Myocardial infarction redefined--a consensus document of The Joint European Society of Cardiology/American College of Cardiology Committee for the redefinition of myocardial infarction.
ABSTRACT Definition of MI. Criteria for acute, evolving or recent MI. Either one of the following criteria satisfies the diagnosis for an acute, evolving or recent MI: 1) Typical rise and gradual fall (troponin) or more rapid rise and fall (CK-MB) of biochemical markers of myocardial necrosis with at least one of the following: a) ischemic symptoms; b) development of pathologic Qwaves on the ECG; c) ECG changes indicative of ischemia (ST segment elevation or depression); or d) coronary artery intervention (e.g., coronary angioplasty). 2) Pathologic findings of an acute MI. Criteria for established MI. Any one of the following criteria satisfies the diagnosis for established MI: 1) Development of new pathologic Q waves on serial ECGs. The patient may or may not remember previous symptoms. Biochemical markers of myocardial necrosis may have normalized, depending on the length of time that has passed since the infarct developed. 2) Pathologic findings of a healed or healing MI.
Atherosclerosis 08/2014; 235(2):e290-e291. DOI:10.1016/j.atherosclerosis.2014.05.874 · 3.97 Impact Factor
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ABSTRACT: Patients with ST-elevation myocardial infarction (STEMI) not treated with primary or rescue percutaneous coronary intervention (PCI) are at risk for recurrent ischemia. In non-high risk patients, with proven viability in the infarct-area, the VIAMI trial showed benefit of early in-hospital stenting of the infarct-related coronary artery for the composite of death, myocardial infarction (MI), or unstable angina (UA) at 1year follow-up. In this study we evaluated the long-term outcome (median 8years) of patients included in the VIAMI-trial. After being stable during the first 48h of their acute MI, we randomly assigned 216 patients with viability to an invasive (PCI) or a conservative (ischemia-guided) strategy. The primary outcome was the composite endpoint of death from any cause, recurrent myocardial infarction, or unstable angina. The secondary outcome of this study was the need for (repeat) revascularization. The combined endpoint of death, recurrent MI and UA was 20.8% in the invasive group and 32.7% in the conservative group (hazard ratio 0.59; 95% CI 0.36-0.99, p=0.049). No differences were seen in death (8.5% vs. 8.2%, p=0.80) or MI (7.5% vs. 10.9%, p=0.48). Only UA showed a significant difference (4.7% vs. 13.6%, p=0.002). Repeated revascularization was performed in 22.6% of the invasive group and 41.8% of the conservative group (hazard ratio 0.43; 95% CI 0.29-0.74, p<0.001).` CONCLUSION: In patients with acute MI (treated with thrombolysis or without reperfusion therapy) and proven viability in the infarct-area, we demonstrated a long-term benefit of early in-hospital stenting of the infarct-related coronary artery. Copyright © 2015 Elsevier Ireland Ltd. All rights reserved.International journal of cardiology 03/2015; 186:111-116. DOI:10.1016/j.ijcard.2015.03.152 · 6.18 Impact Factor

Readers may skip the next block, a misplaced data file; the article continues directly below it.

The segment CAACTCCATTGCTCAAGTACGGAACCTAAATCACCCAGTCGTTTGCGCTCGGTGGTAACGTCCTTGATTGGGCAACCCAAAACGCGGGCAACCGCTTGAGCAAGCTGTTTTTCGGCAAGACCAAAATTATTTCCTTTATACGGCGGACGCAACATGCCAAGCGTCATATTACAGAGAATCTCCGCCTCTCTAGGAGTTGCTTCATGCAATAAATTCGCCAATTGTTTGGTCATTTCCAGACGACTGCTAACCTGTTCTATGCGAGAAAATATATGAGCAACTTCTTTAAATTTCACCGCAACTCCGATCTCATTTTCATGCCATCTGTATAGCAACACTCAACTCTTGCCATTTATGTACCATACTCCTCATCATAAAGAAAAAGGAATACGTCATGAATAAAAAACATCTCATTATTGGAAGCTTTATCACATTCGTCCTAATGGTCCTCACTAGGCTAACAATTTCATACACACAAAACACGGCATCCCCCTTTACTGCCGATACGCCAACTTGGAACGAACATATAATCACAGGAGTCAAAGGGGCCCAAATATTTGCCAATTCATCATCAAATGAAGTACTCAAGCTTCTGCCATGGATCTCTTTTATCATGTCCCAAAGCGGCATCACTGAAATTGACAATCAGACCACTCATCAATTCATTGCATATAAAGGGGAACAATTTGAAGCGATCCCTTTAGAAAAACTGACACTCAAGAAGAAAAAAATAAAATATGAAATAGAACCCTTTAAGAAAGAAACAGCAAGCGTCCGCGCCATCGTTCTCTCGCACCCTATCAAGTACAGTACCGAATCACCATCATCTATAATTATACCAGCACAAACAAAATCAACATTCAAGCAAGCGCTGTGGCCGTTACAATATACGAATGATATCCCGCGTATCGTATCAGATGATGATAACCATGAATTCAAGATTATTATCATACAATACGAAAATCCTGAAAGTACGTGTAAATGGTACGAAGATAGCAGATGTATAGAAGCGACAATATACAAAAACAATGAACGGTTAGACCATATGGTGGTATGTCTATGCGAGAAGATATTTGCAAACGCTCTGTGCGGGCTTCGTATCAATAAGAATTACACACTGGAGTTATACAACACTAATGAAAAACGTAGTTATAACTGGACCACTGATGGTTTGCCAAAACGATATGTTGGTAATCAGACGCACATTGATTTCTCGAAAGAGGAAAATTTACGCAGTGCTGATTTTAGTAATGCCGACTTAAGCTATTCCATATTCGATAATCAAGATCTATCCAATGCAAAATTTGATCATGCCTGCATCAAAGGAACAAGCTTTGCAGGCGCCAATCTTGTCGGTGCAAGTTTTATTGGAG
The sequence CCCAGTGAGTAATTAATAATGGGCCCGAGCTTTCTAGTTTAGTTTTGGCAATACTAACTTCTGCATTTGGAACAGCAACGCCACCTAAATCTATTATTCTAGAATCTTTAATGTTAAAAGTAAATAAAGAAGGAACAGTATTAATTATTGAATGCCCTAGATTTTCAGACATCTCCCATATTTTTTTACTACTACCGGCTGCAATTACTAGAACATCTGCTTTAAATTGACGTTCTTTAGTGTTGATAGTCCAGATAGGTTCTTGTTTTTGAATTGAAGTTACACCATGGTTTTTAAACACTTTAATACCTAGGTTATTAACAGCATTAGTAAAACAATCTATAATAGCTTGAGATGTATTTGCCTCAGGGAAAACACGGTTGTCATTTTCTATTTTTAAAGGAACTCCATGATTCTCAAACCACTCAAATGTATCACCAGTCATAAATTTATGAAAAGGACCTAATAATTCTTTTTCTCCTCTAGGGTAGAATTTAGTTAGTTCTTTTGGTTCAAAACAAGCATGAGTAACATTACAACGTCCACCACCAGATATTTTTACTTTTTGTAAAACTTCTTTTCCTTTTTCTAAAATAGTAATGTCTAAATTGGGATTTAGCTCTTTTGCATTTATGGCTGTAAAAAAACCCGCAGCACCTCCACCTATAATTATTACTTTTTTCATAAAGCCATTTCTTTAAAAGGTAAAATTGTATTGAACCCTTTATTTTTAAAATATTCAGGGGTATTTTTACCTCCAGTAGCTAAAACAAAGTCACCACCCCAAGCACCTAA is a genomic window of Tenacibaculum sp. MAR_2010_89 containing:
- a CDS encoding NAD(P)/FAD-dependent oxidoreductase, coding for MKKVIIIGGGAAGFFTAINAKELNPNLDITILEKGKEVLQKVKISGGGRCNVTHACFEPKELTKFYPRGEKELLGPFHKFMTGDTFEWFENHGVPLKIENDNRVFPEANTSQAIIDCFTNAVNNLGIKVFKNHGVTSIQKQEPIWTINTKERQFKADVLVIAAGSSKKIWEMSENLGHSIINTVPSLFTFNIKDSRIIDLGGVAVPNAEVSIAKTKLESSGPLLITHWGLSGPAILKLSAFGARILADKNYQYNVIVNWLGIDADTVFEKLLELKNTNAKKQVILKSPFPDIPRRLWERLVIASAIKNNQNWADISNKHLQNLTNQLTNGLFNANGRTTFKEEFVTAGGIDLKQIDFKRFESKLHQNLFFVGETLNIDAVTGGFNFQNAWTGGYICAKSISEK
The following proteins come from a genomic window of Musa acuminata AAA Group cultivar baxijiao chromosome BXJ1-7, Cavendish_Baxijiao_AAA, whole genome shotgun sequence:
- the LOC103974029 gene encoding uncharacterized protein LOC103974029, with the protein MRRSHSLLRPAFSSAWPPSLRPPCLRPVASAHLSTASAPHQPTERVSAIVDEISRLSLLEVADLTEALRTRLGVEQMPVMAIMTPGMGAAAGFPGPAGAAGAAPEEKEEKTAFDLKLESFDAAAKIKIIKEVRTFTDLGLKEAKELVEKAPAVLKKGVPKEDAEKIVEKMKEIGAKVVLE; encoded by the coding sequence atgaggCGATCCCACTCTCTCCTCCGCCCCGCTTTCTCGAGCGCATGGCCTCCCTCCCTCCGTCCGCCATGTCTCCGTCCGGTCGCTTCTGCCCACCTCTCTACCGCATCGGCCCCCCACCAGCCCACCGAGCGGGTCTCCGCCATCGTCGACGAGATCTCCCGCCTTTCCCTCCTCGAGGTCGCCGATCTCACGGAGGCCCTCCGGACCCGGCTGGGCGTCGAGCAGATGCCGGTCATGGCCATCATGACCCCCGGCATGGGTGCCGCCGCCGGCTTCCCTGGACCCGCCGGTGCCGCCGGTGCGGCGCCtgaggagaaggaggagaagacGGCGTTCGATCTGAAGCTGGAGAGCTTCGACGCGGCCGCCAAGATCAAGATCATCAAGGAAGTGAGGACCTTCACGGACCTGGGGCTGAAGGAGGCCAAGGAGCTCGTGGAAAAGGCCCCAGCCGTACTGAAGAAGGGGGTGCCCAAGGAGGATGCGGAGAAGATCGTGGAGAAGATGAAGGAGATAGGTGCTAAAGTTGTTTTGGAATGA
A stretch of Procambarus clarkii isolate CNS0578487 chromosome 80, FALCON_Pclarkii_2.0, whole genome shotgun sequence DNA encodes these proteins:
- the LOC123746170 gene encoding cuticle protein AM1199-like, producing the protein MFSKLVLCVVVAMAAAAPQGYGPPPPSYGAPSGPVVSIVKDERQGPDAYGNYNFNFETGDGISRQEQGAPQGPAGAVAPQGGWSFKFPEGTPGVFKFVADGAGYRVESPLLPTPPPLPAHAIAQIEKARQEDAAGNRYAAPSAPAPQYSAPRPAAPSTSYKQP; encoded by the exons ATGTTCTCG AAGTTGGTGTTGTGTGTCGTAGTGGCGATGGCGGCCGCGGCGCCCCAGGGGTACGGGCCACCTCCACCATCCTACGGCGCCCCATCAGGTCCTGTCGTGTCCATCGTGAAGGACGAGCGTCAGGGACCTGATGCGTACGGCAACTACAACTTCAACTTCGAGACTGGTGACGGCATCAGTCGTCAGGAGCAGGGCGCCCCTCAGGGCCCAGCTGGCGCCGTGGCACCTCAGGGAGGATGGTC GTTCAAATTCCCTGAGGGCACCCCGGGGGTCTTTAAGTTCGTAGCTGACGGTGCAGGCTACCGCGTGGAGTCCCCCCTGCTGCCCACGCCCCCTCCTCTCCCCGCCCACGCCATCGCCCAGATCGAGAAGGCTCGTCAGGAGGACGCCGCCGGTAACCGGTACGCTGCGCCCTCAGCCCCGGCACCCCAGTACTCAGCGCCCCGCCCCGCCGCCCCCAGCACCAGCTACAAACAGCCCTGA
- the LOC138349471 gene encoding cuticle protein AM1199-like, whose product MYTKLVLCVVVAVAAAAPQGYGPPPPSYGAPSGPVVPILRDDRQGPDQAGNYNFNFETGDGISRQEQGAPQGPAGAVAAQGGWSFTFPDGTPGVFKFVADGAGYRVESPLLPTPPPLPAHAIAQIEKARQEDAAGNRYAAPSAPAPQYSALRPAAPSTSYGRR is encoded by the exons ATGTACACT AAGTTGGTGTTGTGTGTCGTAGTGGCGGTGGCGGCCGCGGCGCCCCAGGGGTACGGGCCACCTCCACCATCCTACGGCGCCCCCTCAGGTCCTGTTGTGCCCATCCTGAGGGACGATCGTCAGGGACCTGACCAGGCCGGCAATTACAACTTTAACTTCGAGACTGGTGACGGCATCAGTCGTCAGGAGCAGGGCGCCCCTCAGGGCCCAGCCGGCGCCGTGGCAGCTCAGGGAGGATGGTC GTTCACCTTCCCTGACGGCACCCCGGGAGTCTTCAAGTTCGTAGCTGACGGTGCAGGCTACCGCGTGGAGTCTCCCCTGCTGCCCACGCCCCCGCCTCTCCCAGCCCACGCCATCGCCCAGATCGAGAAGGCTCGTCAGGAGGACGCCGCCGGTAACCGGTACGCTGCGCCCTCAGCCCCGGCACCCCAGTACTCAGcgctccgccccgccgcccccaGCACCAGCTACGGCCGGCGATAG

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ABSTRACT: Although pneumonia is a leading cause of death, little consideration has been given to understanding the contributors to this mortality. Previous studies have suggested an increased mortality in pneumonia patients who develop cardiac complications. The aim of this study was to examine the risk factors and outcome of cardiac complications in admitted patients with community-acquired pneumonia.